The International Olympic Committee has a deal with Fanatics to create the governing body’s first global e-commerce platform, the parties announced on Thursday.
As part of the deal, Fanatics will create a centralized Olympic merchandise hub and receive a portion of revenue. The new agreement runs through the 2028 Los Angeles Games, but excludes the upcoming 2022 Beijing Games because China has its own deal with Alibaba.
For prior Olympics, host committees selected a vendor and created their own Games-specific shop.
Fanatics will manufacture items “tied to past and future Olympic Games,” and has started on merchandise for the 2024 Games, according to CNBC. The Fanatics IOC store is also already live and stocked with various LA2028 products.
The company plans a “heritage line” around prior Games, including the 1996 Atlanta Olympics, as well as an “Olympic Collection” with toys and sports equipment. Fanatics also obtained the right to manufacture products featuring the Olympic rings; it already had the rights to Team USA through a separate deal with the United States Olympic & Paralympic Committee.
“This is an exciting launch for us, as fans from an increasing number of territories will be able to purchase official Olympic merchandising and connect with the magic of the Olympic Games ahead of each edition,” IOC television and marketing executive Timo Lumme said in a statement to CNBC. “We are looking forward to collaborating on this new shop with the Organising Committees of Paris 2024, Milano Cortina 2026 and LA28.”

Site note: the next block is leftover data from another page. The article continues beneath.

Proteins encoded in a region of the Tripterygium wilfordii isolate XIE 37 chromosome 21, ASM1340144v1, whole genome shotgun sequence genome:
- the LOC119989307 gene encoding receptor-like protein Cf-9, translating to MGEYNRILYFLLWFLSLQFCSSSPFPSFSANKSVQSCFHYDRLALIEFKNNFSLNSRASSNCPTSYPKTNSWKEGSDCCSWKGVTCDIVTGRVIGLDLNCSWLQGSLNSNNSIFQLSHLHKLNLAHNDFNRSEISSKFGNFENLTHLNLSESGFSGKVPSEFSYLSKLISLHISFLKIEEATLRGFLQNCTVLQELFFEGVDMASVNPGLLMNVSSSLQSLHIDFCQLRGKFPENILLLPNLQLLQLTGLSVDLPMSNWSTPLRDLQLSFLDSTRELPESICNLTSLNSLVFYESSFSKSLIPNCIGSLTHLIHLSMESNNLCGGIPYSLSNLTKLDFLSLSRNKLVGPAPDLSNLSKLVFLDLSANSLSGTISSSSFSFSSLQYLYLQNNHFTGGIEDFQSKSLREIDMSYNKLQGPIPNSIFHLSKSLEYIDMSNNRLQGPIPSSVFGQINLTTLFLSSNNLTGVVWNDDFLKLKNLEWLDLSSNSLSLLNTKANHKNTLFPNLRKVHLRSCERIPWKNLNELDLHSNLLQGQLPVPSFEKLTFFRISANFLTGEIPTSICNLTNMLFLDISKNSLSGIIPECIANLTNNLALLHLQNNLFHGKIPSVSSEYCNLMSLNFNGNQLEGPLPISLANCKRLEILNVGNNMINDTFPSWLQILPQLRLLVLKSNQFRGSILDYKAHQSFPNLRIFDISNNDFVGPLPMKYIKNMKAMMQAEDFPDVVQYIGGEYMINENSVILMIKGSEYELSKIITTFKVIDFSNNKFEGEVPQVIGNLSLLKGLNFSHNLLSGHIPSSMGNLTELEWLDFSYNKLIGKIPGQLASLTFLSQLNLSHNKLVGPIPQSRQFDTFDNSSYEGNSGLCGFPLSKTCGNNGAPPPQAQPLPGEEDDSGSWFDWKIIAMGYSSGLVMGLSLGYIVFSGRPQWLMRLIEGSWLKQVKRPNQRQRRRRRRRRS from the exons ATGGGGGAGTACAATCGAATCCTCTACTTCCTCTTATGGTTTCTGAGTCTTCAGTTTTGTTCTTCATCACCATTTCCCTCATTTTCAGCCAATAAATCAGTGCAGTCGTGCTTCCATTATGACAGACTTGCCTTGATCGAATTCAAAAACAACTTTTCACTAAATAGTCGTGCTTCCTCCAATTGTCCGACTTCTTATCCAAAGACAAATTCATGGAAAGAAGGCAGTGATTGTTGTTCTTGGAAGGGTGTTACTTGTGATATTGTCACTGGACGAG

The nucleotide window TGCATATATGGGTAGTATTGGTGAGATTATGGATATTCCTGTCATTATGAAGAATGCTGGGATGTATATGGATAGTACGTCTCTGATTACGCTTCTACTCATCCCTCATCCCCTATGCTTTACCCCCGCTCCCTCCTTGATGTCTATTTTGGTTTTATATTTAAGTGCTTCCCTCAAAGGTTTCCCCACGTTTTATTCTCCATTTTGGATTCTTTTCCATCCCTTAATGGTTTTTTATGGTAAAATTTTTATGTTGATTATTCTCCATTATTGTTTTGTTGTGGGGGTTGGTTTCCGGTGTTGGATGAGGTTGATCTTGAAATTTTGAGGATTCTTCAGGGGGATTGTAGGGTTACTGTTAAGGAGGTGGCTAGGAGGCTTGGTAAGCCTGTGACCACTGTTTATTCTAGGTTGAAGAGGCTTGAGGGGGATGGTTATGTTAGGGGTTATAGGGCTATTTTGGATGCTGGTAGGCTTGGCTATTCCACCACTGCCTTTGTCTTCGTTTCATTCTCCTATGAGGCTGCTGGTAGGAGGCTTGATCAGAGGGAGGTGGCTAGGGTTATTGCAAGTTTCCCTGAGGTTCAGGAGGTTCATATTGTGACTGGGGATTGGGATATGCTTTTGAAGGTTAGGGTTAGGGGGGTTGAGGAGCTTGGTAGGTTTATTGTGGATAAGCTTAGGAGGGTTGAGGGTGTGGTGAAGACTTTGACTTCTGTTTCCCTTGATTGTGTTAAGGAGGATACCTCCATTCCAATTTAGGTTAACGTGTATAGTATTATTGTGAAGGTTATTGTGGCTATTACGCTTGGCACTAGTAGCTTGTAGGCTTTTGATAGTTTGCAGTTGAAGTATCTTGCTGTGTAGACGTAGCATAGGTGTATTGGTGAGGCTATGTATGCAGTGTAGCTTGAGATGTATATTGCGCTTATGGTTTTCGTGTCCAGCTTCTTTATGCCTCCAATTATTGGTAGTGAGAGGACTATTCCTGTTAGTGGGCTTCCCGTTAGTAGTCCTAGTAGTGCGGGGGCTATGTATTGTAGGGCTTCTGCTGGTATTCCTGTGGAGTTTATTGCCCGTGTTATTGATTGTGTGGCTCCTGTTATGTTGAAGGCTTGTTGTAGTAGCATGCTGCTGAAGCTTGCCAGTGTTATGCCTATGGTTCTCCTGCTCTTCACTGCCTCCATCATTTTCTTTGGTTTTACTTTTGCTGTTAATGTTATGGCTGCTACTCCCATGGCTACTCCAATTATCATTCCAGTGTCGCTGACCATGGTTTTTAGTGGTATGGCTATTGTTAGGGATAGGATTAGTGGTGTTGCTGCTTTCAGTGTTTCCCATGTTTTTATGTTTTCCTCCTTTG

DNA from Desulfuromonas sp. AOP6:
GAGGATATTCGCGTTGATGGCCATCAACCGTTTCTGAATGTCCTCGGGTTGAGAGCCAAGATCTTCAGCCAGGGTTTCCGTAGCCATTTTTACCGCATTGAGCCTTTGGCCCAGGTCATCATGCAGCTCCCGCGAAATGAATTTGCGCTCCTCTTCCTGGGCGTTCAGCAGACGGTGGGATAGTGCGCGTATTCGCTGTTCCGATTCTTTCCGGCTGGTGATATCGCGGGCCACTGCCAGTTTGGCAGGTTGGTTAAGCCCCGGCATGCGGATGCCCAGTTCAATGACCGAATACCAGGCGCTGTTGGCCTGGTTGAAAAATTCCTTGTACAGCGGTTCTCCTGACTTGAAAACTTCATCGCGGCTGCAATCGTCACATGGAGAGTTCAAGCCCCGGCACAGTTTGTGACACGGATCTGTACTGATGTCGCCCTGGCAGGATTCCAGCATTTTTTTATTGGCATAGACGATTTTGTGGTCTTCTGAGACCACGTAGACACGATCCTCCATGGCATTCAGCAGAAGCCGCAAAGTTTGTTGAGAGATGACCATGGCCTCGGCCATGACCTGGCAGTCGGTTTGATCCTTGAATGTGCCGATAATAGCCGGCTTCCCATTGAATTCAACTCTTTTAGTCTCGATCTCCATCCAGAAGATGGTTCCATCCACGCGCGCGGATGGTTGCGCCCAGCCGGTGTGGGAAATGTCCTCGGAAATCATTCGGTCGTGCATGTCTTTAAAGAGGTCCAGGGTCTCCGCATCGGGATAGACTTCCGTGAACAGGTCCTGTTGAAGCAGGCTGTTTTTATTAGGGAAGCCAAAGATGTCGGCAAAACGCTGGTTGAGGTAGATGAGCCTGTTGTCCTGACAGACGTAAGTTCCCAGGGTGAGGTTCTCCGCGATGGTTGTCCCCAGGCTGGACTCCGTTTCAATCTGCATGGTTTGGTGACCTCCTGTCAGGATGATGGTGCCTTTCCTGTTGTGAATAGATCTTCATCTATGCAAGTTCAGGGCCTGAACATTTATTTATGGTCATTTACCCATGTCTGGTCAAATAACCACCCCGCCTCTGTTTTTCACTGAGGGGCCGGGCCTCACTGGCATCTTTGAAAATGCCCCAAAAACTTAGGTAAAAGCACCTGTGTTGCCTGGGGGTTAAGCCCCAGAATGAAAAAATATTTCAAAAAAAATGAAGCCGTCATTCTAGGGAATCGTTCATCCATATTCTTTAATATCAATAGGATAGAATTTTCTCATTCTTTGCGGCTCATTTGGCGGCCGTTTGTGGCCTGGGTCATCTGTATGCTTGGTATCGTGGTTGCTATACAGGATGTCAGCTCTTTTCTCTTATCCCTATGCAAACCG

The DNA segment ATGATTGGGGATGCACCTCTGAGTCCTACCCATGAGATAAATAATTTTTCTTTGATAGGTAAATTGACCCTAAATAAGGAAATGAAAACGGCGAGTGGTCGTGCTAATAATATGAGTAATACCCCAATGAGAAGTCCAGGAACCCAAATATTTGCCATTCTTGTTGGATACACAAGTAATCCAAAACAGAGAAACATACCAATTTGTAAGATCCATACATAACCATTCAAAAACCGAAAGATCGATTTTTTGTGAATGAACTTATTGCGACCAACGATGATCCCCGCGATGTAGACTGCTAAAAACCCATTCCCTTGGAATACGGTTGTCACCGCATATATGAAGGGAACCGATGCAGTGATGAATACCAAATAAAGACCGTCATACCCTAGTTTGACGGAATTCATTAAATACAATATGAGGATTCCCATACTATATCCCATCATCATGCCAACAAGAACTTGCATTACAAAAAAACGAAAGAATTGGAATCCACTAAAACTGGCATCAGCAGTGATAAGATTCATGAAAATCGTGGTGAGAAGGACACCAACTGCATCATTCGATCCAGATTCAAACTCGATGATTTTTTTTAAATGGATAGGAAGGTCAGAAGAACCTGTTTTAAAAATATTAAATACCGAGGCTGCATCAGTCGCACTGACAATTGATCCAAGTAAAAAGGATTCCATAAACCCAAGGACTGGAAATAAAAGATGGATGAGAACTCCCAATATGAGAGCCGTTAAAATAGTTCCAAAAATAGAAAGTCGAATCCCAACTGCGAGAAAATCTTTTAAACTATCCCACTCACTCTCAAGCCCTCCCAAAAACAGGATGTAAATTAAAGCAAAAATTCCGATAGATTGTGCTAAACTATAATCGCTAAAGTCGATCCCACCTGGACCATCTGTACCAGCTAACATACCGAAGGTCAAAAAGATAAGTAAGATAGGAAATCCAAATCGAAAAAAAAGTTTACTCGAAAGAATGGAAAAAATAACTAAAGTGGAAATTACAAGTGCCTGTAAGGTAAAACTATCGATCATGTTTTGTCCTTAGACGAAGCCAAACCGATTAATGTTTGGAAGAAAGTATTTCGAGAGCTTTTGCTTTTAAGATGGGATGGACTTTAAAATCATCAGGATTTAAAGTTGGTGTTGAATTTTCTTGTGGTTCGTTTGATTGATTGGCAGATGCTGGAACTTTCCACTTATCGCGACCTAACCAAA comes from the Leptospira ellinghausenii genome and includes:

Terms of the deal were not disclosed.
The IOC agreement is just the latest in a slew of major deals for Fanatics, which estimates it will do more than $3 billion in sales this year and is valued at $18 billion. Perhaps most prominently, in September, the company announced it would launch a trading card business take over the licensing rights to produce Major League Baseball cards from longtime owner Topps.